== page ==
Sunday 14 April 2024

Sridevi lights up 'Malini Iyer': First Review of Sridevi's only sitcom from 2004

Sahara's latest offering, produced by Boney Kapoor, Malini Iyer ushers in a different genre of programming. A comedy with an emotional undercurrent complete with the Sahara brand of opulence.

Launching on 19 January, 2004 at 9 pm, the bi-weekly marks the television debut of Superstar Sridevi, who is back in the limelight after a six-year hiatus. 

First things first, the writer seems to have done his job well. Not only does the show have its humour quotient intact, it also manages to get the correct emotion mix and the right momentum to keep the viewer glued till the last scene.

In an era, where most makers focus on gimmicks rather than a good story, Malini Iyer seems to stand out as an exception. Here's a serial that's refreshingly different from the rest of the fare on the small screen. The focus is clearly on content, and not on performing endless poojas, rituals, and extreme get ups, atrocious facial expressions, never-ending plotting or constant bitching sessions.

Don't go by the inaugural episode though. Latter episodes do not follow the mediocre launch's footsteps. The story is about a Punjabi family - Sabarwal - with Vijay Kashyap and Sushma Ahuja playing the patriarch and matriarch respectively. The family fortunes are built up on Daddyji's (Kashyap) automobile business. Sadly, his sons aren't keen on lending their father a helping hand. The elder one (Vinay Pathak) is addicted to gambling, the second son (Mahesh Thakur) aspires to graduate from being the twelfth man in the cricket team to being selected in the final eleven, and the youngest one (Kamlesh) dreams of being a film star.

Speaking about the histrionics of the leading characters, the jokes cracked by Daddyji have a knack of getting on the nerves, while the three sons appear quite lost. But just when you are contemplating on writing off this show as a loud and nonsensical comedy, enters Sridevi AKA Malini Iyer nee Sabarwal... and she lights up the screen completely and all the creases are flattened out. As if on cue, other actors start upping their respective performances. Such is the magical presence of the actress, who has thankfully not lost her zing for comedy.

Sridevi's mannerisms and dialogue-delivery are as superb and spontaneous as ever. It needs some scratching of the memory cells to recall that it has been about a decade since she reigned over Bollywood. Her return to the arc lights have certainly been seamless. She knows exactly what the shot requires. She doesn't underplay and neither does she go over the top.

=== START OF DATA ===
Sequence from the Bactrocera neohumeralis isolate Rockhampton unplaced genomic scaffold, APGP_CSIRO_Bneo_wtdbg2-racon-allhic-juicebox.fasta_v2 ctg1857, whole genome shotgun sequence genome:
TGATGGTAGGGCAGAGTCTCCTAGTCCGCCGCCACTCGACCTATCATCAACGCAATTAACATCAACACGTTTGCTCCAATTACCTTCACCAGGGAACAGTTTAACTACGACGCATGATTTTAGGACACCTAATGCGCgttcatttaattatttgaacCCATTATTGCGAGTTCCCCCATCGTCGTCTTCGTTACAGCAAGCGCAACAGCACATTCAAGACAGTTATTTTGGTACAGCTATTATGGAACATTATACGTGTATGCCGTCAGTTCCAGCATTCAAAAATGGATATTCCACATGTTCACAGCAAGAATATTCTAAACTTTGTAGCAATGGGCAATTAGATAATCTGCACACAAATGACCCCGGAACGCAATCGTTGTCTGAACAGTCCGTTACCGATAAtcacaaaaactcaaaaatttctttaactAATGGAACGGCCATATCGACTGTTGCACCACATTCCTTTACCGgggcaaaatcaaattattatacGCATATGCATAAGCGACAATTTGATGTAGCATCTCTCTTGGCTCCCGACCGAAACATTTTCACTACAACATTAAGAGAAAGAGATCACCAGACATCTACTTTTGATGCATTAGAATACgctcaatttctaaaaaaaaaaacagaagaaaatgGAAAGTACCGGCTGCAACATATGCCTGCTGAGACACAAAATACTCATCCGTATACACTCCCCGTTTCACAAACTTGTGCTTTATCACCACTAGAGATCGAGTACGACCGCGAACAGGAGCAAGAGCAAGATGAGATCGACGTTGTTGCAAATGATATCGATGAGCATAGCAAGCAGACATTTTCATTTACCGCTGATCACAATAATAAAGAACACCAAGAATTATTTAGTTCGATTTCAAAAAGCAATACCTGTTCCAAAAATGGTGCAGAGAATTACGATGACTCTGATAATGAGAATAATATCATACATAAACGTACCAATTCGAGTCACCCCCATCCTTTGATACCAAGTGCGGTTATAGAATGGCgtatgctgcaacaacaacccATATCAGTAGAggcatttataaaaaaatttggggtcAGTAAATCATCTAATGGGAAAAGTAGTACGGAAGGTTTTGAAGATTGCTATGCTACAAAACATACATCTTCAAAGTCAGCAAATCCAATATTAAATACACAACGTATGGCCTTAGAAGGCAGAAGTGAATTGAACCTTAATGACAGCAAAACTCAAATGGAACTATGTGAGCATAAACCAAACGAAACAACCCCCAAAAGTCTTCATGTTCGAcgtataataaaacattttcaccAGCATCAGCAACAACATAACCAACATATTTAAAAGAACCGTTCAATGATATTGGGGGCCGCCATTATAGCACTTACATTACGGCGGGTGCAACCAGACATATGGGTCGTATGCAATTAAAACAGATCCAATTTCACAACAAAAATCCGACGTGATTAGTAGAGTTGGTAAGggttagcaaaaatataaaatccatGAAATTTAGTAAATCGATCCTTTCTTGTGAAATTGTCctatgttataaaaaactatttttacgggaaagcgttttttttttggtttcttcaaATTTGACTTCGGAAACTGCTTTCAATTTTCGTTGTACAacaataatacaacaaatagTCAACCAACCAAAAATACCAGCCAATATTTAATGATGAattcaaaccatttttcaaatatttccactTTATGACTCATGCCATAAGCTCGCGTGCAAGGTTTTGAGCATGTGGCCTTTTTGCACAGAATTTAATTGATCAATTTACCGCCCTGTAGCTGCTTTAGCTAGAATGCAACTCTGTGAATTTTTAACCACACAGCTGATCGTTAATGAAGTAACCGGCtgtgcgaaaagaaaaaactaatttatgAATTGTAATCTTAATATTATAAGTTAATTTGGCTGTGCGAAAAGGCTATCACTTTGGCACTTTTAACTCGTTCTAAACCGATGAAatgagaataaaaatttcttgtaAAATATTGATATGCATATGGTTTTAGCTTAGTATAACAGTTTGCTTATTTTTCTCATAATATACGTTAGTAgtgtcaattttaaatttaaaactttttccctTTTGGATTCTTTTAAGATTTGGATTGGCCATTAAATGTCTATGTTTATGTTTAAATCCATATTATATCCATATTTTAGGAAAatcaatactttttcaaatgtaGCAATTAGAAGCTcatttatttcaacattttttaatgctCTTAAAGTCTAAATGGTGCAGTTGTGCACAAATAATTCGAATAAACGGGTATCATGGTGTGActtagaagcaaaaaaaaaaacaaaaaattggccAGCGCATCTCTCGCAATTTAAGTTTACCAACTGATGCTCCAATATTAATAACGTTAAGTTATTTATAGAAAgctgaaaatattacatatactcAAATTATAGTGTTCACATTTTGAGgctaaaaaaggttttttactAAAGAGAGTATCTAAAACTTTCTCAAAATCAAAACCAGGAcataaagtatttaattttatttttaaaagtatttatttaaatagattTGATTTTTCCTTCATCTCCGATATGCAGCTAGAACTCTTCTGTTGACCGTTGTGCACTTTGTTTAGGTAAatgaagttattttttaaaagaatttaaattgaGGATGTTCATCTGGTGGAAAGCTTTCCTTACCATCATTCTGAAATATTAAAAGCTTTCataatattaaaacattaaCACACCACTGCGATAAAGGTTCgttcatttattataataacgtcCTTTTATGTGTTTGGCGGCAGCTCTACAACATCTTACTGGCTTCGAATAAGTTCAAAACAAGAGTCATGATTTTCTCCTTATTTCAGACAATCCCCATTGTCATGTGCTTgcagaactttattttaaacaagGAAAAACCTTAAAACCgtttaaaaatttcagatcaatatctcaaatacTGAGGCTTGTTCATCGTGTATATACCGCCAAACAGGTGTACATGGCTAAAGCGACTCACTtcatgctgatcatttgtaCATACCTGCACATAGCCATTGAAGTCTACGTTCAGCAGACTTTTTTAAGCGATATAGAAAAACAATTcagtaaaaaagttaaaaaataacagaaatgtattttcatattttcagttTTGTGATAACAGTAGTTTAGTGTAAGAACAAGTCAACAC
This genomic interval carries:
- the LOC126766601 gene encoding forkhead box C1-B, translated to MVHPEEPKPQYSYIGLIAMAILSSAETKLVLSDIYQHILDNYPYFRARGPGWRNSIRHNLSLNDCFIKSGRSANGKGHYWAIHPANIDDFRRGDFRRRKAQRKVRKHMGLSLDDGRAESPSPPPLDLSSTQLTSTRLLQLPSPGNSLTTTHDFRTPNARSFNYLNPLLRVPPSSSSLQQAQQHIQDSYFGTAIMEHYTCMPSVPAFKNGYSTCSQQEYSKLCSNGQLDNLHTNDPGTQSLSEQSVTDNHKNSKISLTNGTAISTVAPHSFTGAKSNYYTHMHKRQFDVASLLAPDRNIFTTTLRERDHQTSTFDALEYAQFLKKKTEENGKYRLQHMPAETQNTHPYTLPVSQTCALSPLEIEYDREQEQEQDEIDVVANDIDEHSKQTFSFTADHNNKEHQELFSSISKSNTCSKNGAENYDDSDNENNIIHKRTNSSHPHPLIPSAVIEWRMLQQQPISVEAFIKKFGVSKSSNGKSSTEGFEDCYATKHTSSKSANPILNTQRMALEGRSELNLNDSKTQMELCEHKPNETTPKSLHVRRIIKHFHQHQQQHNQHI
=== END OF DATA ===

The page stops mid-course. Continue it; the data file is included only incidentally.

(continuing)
"Once the camera rolls, Sridevi just lets herself go. Off the camera she is reserved, but once the shoot begins there is a complete transformation," remarked Tanushree who plays Vinay Pathak's wife and Malini Iyer's sister-in-law.

Going back to the script. Mahesh Thakur has married a South Indian girl, Sridevi, without his parents' knowledge, but they welcome her with open arms. Her entry scene is obviously dramatised complete with the 'paaye lagus', 'diyas' and 'aartis', but that's about it. The show is about how the family keeps getting into difficult situations and this bahu bails them out every time, and while doing the good deed also imparts some moral thoughts for them to ponder upon.

In one such situation is a gang-lord played by Manoj Joshi (Mayor Saab of Kehta Hai Dil fame) bullying the Sabarwal family to give their house over to his possession. The act where Malini Iyer tames the gang-lord is a scene worth recommending. 

While the premise may be about a lady and her family, the show is episodic in nature. A particular story completes in two or three episodes.

The idea is not just to make you laugh or cry, but to make you think. Take the gang-lord episode for instance, the teaching clearly indicates that even today in the times of violence and bloodshed, love can win over anybody. 

Sridevi has done full justice to her role. It is a beautiful role of a woman who loves the family she is married into, yet will not give up her identity. Plus, she fights all the obstacles in life in a no-nonsense manner. Thus, making Malini Iyer a good mix of Tulsi and Rajni.

On occasions, she may start rambling in Tamil especially when she is overjoyed or livid, but before these become too long, she packs a punch in English. Remember the promos - B.A. in Tamil, jisme English bhi shaamil...?

Will Sridevi succeed, where Karisma Kapoor failed? While there is definitely no parallel between the acting skills of Sridevi and Karishma, the show clearly is better one in terms of content and performances.

Although it is his maiden television venture, Boney Kapoor seems to have created an engrossing fare. The only hitch could be the popularity (or rather lack of it) of the channel. But 'Malini Iyer' could easily be the first solid helping hand that Sahara is desperately seeking.

Produced by Boney Kapoor (Sridevi's husband), the serial is co-directed by Satish Kaushik, Sanjay Chhel, Sushma Ahuja, Nikhil Syani and Manjul Sinha.


Posted on 17 January 2004

Filmy Kaliyan Hindi tabloid: Sridevi, Rekha and Bhagyashree on the cover


Friday 12 April 2024

Boney Kapoor and Sridevi at a wedding reception: TBT to 2007

Sridevi and Boney Kapoor during the wedding reception of Priyanka Nimbalkar and Nilesh Rane, son of politician Narayan Rane, held at the Mahalaxmi Race Course in Mumbai. 

-- November 3, 2007

Sridevi in her only sitcom Malini Iyer (2004)

Sridevi in her only sitcom Malini Iyer (2004)